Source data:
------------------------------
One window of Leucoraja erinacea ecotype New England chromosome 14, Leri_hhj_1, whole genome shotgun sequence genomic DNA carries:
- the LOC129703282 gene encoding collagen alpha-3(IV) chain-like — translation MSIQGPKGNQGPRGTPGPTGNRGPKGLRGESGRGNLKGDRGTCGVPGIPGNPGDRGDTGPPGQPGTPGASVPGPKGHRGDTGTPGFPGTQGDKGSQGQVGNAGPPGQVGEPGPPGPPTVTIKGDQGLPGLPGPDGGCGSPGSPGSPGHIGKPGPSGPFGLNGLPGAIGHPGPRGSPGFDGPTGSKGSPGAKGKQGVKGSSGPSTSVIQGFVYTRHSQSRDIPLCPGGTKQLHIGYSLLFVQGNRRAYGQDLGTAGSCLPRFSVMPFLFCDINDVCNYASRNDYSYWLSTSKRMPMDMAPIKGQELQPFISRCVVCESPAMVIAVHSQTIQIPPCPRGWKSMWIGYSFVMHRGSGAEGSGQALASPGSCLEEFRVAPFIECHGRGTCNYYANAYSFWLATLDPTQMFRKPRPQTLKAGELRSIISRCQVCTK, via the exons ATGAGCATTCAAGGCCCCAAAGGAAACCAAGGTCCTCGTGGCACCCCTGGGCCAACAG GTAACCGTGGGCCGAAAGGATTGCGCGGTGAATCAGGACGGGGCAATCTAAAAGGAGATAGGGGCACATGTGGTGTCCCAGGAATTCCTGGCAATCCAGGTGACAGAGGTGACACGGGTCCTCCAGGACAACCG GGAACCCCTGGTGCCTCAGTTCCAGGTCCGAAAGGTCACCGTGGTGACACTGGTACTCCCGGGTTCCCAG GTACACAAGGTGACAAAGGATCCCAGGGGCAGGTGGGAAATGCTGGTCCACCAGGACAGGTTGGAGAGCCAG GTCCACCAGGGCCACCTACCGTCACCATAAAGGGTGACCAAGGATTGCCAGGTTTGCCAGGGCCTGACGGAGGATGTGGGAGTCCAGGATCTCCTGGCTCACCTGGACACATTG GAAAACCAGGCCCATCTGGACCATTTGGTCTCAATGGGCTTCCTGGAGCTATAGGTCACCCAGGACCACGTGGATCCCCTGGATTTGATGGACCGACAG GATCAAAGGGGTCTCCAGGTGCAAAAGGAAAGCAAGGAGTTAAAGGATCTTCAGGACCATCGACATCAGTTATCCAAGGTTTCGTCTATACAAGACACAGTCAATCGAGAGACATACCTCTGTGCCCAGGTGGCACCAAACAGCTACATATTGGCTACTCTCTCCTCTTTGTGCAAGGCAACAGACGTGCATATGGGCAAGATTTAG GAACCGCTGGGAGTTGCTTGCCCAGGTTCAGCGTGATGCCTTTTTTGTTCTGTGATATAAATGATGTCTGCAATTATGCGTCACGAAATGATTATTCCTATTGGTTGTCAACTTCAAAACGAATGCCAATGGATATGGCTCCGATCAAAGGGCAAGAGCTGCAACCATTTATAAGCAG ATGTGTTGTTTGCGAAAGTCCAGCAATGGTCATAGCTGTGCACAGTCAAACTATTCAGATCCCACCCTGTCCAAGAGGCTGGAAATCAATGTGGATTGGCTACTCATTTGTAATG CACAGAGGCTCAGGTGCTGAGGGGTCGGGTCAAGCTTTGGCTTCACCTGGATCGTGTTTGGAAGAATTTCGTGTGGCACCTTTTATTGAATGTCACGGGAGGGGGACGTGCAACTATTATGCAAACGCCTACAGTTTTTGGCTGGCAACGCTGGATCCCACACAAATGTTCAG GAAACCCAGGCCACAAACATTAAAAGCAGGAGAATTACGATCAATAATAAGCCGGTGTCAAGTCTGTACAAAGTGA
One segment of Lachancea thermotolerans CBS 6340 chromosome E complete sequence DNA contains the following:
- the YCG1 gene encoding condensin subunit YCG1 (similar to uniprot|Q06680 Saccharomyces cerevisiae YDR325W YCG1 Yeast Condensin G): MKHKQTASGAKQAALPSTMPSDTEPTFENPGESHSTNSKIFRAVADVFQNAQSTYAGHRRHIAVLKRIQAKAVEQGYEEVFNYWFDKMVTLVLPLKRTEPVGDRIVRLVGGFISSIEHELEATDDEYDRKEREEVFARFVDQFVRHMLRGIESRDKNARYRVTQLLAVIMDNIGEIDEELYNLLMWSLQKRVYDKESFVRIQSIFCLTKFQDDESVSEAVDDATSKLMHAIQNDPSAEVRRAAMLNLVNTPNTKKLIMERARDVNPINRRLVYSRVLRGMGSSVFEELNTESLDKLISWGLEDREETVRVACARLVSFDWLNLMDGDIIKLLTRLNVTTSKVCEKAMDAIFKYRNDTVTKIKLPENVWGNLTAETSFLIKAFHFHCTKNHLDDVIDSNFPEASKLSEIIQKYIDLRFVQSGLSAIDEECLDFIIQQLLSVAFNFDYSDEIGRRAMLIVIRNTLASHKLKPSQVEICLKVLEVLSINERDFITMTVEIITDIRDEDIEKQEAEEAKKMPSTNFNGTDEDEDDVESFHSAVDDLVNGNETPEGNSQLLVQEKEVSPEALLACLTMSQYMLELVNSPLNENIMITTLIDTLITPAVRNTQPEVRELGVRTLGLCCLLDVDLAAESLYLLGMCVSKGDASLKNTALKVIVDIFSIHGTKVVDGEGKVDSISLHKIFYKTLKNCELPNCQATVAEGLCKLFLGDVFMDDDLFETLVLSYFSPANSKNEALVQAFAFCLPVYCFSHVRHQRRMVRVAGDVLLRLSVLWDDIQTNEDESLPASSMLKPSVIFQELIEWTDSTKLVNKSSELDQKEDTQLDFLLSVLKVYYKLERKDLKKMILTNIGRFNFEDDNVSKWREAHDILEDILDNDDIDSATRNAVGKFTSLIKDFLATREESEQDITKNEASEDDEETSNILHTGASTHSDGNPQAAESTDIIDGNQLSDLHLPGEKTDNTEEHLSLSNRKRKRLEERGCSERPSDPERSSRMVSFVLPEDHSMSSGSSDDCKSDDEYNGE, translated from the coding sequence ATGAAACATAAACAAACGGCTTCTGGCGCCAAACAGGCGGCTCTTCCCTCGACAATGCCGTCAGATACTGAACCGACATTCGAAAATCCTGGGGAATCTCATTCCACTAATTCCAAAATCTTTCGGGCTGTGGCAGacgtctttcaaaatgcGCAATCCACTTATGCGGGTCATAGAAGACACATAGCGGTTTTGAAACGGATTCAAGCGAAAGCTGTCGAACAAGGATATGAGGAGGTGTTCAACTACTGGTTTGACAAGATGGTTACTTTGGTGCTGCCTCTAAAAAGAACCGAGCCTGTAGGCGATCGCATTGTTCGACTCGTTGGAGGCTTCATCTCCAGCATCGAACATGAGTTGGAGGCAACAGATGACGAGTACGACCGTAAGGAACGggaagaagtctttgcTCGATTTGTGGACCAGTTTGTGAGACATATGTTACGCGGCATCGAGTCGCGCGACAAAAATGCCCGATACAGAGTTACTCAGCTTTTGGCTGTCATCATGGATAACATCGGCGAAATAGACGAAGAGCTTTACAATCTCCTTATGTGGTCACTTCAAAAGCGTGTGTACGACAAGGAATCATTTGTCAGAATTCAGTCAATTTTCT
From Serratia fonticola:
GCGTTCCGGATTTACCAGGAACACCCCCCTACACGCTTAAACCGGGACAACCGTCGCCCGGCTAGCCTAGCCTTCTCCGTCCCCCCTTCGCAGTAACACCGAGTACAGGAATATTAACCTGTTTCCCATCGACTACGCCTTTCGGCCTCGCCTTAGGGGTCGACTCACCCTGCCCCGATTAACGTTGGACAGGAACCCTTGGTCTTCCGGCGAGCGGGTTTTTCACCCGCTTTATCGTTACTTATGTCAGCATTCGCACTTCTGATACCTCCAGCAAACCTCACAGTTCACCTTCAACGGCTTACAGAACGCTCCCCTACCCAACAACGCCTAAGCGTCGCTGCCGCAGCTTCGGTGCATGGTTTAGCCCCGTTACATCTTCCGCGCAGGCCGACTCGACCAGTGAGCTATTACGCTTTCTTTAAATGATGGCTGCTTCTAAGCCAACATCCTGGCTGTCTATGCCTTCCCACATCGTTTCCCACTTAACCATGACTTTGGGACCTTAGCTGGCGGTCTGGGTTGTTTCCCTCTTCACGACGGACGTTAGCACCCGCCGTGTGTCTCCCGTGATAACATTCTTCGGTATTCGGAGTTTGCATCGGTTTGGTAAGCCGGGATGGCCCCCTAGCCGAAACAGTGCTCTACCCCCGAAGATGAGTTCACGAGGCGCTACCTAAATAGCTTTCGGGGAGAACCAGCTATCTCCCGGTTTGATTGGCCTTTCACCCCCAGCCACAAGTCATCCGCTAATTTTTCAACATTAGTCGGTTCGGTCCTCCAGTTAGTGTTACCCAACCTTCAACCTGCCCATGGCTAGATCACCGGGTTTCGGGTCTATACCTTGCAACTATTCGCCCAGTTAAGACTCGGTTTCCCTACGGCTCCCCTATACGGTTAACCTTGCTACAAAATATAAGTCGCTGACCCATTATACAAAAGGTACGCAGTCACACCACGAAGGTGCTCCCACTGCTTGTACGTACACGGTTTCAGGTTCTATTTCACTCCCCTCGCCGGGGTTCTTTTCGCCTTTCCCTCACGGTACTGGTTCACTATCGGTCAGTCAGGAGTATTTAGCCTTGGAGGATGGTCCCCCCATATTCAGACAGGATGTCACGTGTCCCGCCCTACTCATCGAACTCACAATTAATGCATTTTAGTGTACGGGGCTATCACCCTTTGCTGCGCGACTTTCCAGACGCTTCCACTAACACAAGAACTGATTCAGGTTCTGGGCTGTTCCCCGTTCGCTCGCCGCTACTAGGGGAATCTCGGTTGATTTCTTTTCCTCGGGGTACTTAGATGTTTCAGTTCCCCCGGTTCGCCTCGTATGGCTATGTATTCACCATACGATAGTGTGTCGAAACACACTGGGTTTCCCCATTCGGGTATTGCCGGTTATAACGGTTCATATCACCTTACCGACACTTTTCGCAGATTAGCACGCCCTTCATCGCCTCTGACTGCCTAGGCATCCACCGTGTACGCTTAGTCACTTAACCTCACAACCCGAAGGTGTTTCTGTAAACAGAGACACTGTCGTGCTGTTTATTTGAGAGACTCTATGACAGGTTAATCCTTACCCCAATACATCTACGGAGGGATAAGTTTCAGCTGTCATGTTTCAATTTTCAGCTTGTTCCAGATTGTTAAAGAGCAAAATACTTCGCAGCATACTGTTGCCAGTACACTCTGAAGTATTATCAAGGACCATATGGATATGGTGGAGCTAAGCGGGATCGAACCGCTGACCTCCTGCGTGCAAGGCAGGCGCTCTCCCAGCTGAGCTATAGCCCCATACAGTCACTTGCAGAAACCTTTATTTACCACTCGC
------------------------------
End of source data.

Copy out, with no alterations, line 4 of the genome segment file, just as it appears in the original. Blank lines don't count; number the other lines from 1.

- the YCG1 gene encoding condensin subunit YCG1 (similar to uniprot|Q06680 Saccharomyces cerevisiae YDR325W YCG1 Yeast Condensin G): MKHKQTASGAKQAALPSTMPSDTEPTFENPGESHSTNSKIFRAVADVFQNAQSTYAGHRRHIAVLKRIQAKAVEQGYEEVFNYWFDKMVTLVLPLKRTEPVGDRIVRLVGGFISSIEHELEATDDEYDRKEREEVFARFVDQFVRHMLRGIESRDKNARYRVTQLLAVIMDNIGEIDEELYNLLMWSLQKRVYDKESFVRIQSIFCLTKFQDDESVSEAVDDATSKLMHAIQNDPSAEVRRAAMLNLVNTPNTKKLIMERARDVNPINRRLVYSRVLRGMGSSVFEELNTESLDKLISWGLEDREETVRVACARLVSFDWLNLMDGDIIKLLTRLNVTTSKVCEKAMDAIFKYRNDTVTKIKLPENVWGNLTAETSFLIKAFHFHCTKNHLDDVIDSNFPEASKLSEIIQKYIDLRFVQSGLSAIDEECLDFIIQQLLSVAFNFDYSDEIGRRAMLIVIRNTLASHKLKPSQVEICLKVLEVLSINERDFITMTVEIITDIRDEDIEKQEAEEAKKMPSTNFNGTDEDEDDVESFHSAVDDLVNGNETPEGNSQLLVQEKEVSPEALLACLTMSQYMLELVNSPLNENIMITTLIDTLITPAVRNTQPEVRELGVRTLGLCCLLDVDLAAESLYLLGMCVSKGDASLKNTALKVIVDIFSIHGTKVVDGEGKVDSISLHKIFYKTLKNCELPNCQATVAEGLCKLFLGDVFMDDDLFETLVLSYFSPANSKNEALVQAFAFCLPVYCFSHVRHQRRMVRVAGDVLLRLSVLWDDIQTNEDESLPASSMLKPSVIFQELIEWTDSTKLVNKSSELDQKEDTQLDFLLSVLKVYYKLERKDLKKMILTNIGRFNFEDDNVSKWREAHDILEDILDNDDIDSATRNAVGKFTSLIKDFLATREESEQDITKNEASEDDEETSNILHTGASTHSDGNPQAAESTDIIDGNQLSDLHLPGEKTDNTEEHLSLSNRKRKRLEERGCSERPSDPERSSRMVSFVLPEDHSMSSGSSDDCKSDDEYNGE, translated from the coding sequence ATGAAACATAAACAAACGGCTTCTGGCGCCAAACAGGCGGCTCTTCCCTCGACAATGCCGTCAGATACTGAACCGACATTCGAAAATCCTGGGGAATCTCATTCCACTAATTCCAAAATCTTTCGGGCTGTGGCAGacgtctttcaaaatgcGCAATCCACTTATGCGGGTCATAGAAGACACATAGCGGTTTTGAAACGGATTCAAGCGAAAGCTGTCGAACAAGGATATGAGGAGGTGTTCAACTACTGGTTTGACAAGATGGTTACTTTGGTGCTGCCTCTAAAAAGAACCGAGCCTGTAGGCGATCGCATTGTTCGACTCGTTGGAGGCTTCATCTCCAGCATCGAACATGAGTTGGAGGCAACAGATGACGAGTACGACCGTAAGGAACGggaagaagtctttgcTCGATTTGTGGACCAGTTTGTGAGACATATGTTACGCGGCATCGAGTCGCGCGACAAAAATGCCCGATACAGAGTTACTCAGCTTTTGGCTGTCATCATGGATAACATCGGCGAAATAGACGAAGAGCTTTACAATCTCCTTATGTGGTCACTTCAAAAGCGTGTGTACGACAAGGAATCATTTGTCAGAATTCAGTCAATTTTCT